Lukas Haider and Alexander Raffl’s latest collaboration Unknown is a typeface that reminds us to revisit our old notebooks
From rejected pitch to comprehensive typeface, Unknown considers the mechanically constructed and the organically grown – and a symbiosis of the two.
- Harry Bennett
- 7 April 2020
Lukas Haider began his journey into design through posters and album artworks designed for bands and producers. He then turned his “passion into a profession” by studying information design at FH Joanneum. It was after graduating and eventually settling at design studio Great that he met Alexander Raffl, who made a less conventional route into the creative industry after first studying civil engineering. Feeling the “urge to expand his proficiencies” Alex took up communication design at Designskolen Kolding, later going on to work at Great – this was not only the origin of their friendship, but also their latest collaboration; Unknown.
Unknown began as a rejected pitch exploring the visual forms of “unknown territories” that resulted in the initial phases on a fragmented typeface. The Austria-based duo took it upon themselves to complete the typeface as a personal project together; five months, a microsite, an Everpress campaign, three styles and 1,125 glyphs later they released the typeface in March of this year for free.
Addressing the aesthetic of the font, Alex explains: “These styles represent different approaches towards the same typeface,” that are “ranging from mechanically constructed to organically grown and a symbiosis of the two.” The result of which being a beautiful, happily mismatched hybrid reminiscent of brutalist architecture and Teletext – “with the occasional soft curve” Alex adds. Despite the fact “the roots of the typeface are derived from a linear grid-system, the overall appearance of each cut is still organic,” Alex explains. In doing so, this provides “each character enough freedom to have its own personality.” This injection of speculation, the considering of contrary ideas and what is found in between the two, is what makes this typeface very unique. It’s an almost uncertain, unpredictable typeface that exemplifies fore-thought and care through its intense consideration to detail and craft.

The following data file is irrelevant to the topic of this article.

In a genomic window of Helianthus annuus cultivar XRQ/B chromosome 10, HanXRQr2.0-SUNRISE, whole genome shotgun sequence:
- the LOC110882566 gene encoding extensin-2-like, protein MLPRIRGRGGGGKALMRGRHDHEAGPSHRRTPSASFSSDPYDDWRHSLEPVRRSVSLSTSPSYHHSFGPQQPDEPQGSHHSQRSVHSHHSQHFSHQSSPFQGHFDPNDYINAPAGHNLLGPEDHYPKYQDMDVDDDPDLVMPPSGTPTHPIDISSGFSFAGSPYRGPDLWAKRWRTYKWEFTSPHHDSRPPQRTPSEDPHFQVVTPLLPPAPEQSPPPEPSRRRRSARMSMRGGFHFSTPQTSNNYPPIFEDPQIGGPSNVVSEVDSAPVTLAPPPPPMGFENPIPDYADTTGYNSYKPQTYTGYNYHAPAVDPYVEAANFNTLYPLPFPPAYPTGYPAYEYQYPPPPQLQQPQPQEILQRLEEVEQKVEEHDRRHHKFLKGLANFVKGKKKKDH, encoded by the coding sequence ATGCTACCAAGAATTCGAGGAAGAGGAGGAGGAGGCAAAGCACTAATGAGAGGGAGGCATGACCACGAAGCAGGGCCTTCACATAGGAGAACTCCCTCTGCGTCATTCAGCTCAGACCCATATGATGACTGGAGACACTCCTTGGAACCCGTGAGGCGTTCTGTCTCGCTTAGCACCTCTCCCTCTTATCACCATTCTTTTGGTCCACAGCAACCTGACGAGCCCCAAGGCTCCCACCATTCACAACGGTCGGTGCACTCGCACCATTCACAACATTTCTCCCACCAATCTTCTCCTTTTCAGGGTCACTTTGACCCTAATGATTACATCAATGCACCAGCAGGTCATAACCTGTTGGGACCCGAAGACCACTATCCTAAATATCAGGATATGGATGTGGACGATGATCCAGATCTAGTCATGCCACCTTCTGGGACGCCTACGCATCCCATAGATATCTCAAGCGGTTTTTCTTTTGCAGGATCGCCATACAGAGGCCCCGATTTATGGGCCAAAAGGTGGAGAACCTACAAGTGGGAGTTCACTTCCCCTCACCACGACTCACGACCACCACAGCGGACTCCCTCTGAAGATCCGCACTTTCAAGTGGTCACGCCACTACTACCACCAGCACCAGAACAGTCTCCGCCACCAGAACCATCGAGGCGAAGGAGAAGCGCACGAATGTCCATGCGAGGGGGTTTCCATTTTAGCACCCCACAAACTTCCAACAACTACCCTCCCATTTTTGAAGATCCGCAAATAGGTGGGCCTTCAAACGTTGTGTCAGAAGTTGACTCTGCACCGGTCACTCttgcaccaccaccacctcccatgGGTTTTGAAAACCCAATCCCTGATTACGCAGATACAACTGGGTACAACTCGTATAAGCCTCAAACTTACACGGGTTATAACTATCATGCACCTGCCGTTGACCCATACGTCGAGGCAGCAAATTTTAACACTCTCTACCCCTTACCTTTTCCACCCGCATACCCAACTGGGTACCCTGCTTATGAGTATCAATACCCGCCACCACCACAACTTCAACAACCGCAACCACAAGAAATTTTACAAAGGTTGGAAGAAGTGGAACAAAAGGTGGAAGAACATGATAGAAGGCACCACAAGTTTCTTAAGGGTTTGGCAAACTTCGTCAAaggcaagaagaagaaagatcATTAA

Lukas expounds that “releasing a typeface is something I had in my mind for years now, but never managed to do before,” acknowledging that Alex had the technical insight into typography to push the project forward. What excites Lukas most, however, isn’t the typeface but what the future holds for it, saying that “I was always really curious how other people will implement it into their projects. So I definitely want to achieve seeing other people using it.” In turn, he’s looking forward to being able to say “Oh look, that’s my typeface.” A beta version of the typeface was used prior to its release for German record label Tau and the release of Unknown sparked friendly collaborations with designers including David Gallo, Mátyás Czél, Daniel Kozma and Maximilian Mauracher.
What Unknown provided the team was the opportunity to make something for their own pleasure, as the typeface was “never planned as a commercial release” but instead it gave them “the possibility to learn a lot about marketing by trial and error.” Lukas explains, in a wholesome turn of events, that the project also has several unexpected positives, including “the strengthening our friendship along the way” and how “the most meaningful byproduct” that came from the process of developing the typeface was “the positive vibes from everybody that gave us a hand and helped create it.”
“Experiencing the process of picking up an old thought or scribble from a notebook,” Alex adds: “seeing it evolve into a full-grown project gave me a great sense of satisfaction,” commenting that the project “has become a constant reminder to revisit the old pages of notebooks more often.”
GalleryLukas Haider and Alexander Raffl: Unknown
About the Author
Hailing from the West Midlands, and having originally joined It’s Nice That as an editorial assistant in March 2020, Harry is a freelance writer and designer – running his own independent practice, as well as being one-half of the Studio Ground Floor.